[vi] Pella’s second issue, of March 1933, required 50 2c stamps to be attached, one per transaction. The first piece was fully stamped and redeemed on October 13th 1933 (“First Stamp Note is Retired Here, Pella Chronicle 19th October 1933); final redemption of the last notes did not take place until June 14th, 1937 (“Notice to Holders of Pella Stamp Notes” Pella Chronicle June 3rd, 1937; The Informer [Newssheet of the Pella Chamber of Commerce] September 1937; which signs off with “…everything is cleaned up now, so let’s forget it.”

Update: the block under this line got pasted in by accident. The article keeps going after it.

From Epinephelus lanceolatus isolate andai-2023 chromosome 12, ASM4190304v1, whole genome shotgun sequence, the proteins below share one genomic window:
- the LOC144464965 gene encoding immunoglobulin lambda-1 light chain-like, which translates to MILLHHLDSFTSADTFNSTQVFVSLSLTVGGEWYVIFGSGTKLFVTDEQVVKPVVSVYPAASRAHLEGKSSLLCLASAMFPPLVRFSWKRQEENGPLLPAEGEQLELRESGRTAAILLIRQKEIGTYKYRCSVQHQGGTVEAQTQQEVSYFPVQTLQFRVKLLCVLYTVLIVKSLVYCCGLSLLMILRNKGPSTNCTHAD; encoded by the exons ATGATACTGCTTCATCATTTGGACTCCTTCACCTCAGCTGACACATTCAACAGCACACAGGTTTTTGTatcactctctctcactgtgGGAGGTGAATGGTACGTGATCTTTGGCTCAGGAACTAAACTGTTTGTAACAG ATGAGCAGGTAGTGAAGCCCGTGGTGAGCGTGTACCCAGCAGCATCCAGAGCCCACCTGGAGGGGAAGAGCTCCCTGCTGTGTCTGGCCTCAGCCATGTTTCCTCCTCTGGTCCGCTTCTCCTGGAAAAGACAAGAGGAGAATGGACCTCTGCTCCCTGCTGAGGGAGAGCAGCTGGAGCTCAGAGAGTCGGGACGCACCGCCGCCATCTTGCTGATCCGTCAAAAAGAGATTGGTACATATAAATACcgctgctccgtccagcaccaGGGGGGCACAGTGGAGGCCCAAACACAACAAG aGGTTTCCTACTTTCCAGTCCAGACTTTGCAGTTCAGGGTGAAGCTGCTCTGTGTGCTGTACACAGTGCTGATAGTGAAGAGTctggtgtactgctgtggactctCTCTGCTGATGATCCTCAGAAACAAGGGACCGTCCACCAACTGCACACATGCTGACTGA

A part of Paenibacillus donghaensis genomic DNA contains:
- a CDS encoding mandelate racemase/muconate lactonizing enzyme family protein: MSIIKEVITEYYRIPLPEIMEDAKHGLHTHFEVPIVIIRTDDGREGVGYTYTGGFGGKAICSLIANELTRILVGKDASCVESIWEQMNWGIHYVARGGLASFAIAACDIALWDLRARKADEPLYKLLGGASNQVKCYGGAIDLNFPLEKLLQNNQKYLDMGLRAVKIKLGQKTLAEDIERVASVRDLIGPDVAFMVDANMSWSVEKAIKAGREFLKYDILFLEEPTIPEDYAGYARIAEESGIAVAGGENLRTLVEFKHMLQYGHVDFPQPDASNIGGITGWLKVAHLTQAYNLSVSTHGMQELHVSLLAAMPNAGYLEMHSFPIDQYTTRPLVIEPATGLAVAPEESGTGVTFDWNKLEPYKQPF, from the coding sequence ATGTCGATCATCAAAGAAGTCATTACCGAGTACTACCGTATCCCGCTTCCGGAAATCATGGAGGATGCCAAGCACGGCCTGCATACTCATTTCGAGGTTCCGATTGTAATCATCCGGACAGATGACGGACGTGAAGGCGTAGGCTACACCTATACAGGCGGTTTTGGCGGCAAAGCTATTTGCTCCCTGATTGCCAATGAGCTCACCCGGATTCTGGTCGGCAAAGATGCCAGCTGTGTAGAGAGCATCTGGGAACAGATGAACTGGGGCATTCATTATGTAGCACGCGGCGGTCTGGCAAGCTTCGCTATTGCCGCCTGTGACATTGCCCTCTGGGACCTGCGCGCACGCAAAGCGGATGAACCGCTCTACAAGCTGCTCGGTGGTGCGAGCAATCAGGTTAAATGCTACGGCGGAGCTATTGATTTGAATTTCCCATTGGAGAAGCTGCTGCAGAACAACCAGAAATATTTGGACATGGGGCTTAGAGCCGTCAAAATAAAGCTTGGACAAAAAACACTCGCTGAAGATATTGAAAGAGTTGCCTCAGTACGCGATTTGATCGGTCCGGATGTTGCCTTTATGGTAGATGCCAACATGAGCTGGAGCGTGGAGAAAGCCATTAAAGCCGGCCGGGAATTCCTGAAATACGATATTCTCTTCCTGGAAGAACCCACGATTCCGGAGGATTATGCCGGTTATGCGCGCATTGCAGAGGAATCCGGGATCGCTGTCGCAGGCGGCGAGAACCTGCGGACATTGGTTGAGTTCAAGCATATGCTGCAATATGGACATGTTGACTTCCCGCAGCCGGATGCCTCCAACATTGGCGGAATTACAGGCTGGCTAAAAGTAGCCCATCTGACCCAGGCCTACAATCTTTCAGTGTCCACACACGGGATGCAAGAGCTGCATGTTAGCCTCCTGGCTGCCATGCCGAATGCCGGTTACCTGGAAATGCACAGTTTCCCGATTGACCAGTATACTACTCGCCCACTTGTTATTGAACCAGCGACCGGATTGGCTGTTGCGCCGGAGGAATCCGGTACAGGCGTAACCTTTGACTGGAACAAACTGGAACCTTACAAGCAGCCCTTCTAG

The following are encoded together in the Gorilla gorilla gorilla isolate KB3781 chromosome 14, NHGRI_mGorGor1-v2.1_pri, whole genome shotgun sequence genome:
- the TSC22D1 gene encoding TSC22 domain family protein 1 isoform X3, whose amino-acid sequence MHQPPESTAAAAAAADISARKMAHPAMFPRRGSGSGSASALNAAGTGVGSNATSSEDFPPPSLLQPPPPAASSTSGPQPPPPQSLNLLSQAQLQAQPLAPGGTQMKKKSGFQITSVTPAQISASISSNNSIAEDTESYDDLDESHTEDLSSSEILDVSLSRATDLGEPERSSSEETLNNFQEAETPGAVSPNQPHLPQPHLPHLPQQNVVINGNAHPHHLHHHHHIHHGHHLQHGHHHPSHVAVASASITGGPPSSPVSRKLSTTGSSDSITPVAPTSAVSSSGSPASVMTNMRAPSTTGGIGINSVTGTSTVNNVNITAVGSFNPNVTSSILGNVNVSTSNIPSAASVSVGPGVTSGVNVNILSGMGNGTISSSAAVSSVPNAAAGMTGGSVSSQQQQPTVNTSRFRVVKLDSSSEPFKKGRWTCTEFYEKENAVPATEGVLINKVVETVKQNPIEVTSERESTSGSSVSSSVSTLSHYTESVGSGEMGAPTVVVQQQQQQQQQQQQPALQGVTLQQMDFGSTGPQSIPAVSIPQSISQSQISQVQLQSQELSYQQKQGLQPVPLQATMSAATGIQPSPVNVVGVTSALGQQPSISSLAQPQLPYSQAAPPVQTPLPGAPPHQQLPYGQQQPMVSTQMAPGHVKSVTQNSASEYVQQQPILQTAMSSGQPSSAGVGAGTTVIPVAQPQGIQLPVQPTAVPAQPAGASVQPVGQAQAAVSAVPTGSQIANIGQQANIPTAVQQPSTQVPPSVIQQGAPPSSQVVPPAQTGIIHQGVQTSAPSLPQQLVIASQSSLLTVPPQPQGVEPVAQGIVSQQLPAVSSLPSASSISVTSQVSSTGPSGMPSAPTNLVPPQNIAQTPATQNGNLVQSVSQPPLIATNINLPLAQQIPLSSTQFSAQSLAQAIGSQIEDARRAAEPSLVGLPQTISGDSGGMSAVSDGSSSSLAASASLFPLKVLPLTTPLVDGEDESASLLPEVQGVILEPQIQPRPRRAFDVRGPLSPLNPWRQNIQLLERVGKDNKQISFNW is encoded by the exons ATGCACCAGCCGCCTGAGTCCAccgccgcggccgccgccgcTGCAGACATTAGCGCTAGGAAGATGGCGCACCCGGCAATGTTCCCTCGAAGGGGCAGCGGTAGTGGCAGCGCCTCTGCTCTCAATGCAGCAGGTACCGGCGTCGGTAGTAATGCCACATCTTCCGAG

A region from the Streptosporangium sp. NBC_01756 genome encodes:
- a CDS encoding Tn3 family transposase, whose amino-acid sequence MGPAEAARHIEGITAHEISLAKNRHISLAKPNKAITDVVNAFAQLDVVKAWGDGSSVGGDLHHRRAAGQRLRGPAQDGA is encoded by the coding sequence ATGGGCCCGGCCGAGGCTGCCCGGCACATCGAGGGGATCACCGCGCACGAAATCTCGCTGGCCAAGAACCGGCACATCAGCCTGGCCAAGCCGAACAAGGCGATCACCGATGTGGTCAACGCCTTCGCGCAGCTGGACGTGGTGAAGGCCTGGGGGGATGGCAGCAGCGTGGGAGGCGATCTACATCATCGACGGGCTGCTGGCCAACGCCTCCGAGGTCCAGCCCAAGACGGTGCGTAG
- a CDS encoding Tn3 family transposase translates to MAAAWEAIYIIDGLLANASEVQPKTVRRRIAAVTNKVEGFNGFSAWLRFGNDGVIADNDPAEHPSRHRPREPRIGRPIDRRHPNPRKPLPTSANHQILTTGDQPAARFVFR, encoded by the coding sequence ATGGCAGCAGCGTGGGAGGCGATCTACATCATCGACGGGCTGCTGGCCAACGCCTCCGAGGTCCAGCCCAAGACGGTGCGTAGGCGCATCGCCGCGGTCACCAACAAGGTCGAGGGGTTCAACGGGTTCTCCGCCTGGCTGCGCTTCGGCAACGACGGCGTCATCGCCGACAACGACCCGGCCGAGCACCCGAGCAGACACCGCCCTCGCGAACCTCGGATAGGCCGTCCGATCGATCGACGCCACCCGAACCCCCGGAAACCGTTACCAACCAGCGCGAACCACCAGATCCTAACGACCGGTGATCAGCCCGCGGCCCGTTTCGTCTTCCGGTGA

[vii] See my previous article, and the reference there in endnote iv
[viii] Occasionally individuals issued stamp scrip, the most famous example being that of the newspaperman W. H. Caslow in Chicago. Unfortunately he issued too much scrip, there was too little support for the plan, and the result was that the plan was abandoned after only a few months, leaving many people holding worthless certificates. Fortunately, cases like Caslow’s are rare.
[ix] I should stress again that the figures are for illustrative purposes only, to give some idea of the size of project that might be undertaken using stamp scrip.
[x] Note, though, that the issuer would then have to place the cash equivalent of the scrip used in the redemption account to avoid a shortfall.